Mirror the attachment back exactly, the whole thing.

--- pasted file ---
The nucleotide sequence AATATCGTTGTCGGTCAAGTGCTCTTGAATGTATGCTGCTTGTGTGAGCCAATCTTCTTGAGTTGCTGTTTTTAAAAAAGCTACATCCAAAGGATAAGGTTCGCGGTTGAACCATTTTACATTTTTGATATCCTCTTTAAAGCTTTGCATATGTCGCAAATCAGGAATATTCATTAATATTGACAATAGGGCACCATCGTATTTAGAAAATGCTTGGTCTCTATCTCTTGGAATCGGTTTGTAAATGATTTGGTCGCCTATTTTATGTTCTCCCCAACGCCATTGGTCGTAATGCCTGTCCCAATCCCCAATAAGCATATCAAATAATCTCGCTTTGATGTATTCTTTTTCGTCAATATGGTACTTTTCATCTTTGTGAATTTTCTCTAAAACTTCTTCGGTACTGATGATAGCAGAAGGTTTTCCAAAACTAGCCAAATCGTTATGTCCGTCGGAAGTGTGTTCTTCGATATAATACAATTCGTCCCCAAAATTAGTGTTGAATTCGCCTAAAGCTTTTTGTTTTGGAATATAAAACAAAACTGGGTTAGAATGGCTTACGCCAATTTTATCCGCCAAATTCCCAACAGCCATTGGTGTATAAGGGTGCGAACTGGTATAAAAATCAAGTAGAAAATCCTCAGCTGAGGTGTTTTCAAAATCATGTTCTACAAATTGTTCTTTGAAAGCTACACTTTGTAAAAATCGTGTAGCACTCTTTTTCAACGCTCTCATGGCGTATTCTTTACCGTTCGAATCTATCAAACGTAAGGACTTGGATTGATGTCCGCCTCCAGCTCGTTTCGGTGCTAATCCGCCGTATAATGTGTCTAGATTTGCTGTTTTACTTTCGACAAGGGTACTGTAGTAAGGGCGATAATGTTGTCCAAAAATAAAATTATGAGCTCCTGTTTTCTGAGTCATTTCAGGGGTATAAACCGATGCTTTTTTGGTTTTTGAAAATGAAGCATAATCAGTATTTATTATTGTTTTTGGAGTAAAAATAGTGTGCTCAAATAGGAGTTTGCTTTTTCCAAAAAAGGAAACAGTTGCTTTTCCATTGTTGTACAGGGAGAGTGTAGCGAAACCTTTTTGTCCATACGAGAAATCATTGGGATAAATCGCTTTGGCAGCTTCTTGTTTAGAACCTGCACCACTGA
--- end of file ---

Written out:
The nucleotide sequence AATATCGTTGTCGGTCAAGTGCTCTTGAATGTATGCTGCTTGTGTGAGCCAATCTTCTTGAGTTGCTGTTTTTAAAAAAGCTACATCCAAAGGATAAGGTTCGCGGTTGAACCATTTTACATTTTTGATATCCTCTTTAAAGCTTTGCATATGTCGCAAATCAGGAATATTCATTAATATTGACAATAGGGCACCATCGTATTTAGAAAATGCTTGGTCTCTATCTCTTGGAATCGGTTTGTAAATGATTTGGTCGCCTATTTTATGTTCTCCCCAACGCCATTGGTCGTAATGCCTGTCCCAATCCCCAATAAGCATATCAAATAATCTCGCTTTGATGTATTCTTTTTCGTCAATATGGTACTTTTCATCTTTGTGAATTTTCTCTAAAACTTCTTCGGTACTGATGATAGCAGAAGGTTTTCCAAAACTAGCCAAATCGTTATGTCCGTCGGAAGTGTGTTCTTCGATATAATACAATTCGTCCCCAAAATTAGTGTTGAATTCGCCTAAAGCTTTTTGTTTTGGAATATAAAACAAAACTGGGTTAGAATGGCTTACGCCAATTTTATCCGCCAAATTCCCAACAGCCATTGGTGTATAAGGGTGCGAACTGGTATAAAAATCAAGTAGAAAATCCTCAGCTGAGGTGTTTTCAAAATCATGTTCTACAAATTGTTCTTTGAAAGCTACACTTTGTAAAAATCGTGTAGCACTCTTTTTCAACGCTCTCATGGCGTATTCTTTACCGTTCGAATCTATCAAACGTAAGGACTTGGATTGATGTCCGCCTCCAGCTCGTTTCGGTGCTAATCCGCCGTATAATGTGTCTAGATTTGCTGTTTTACTTTCGACAAGGGTACTGTAGTAAGGGCGATAATGTTGTCCAAAAATAAAATTATGAGCTCCTGTTTTCTGAGTCATTTCAGGGGTATAAACCGATGCTTTTTTGGTTTTTGAAAATGAAGCATAATCAGTATTTATTATTGTTTTTGGAGTAAAAATAGTGTGCTCAAATAGGAGTTTGCTTTTTCCAAAAAAGGAAACAGTTGCTTTTCCATTGTTGTACAGGGAGAGTGTAGCGAAACCTTTTTGTCCATACGAGAAATCATTGGGATAAATCGCTTTGGCAGCTTCTTGTTTAGAACCTGCACCACTGA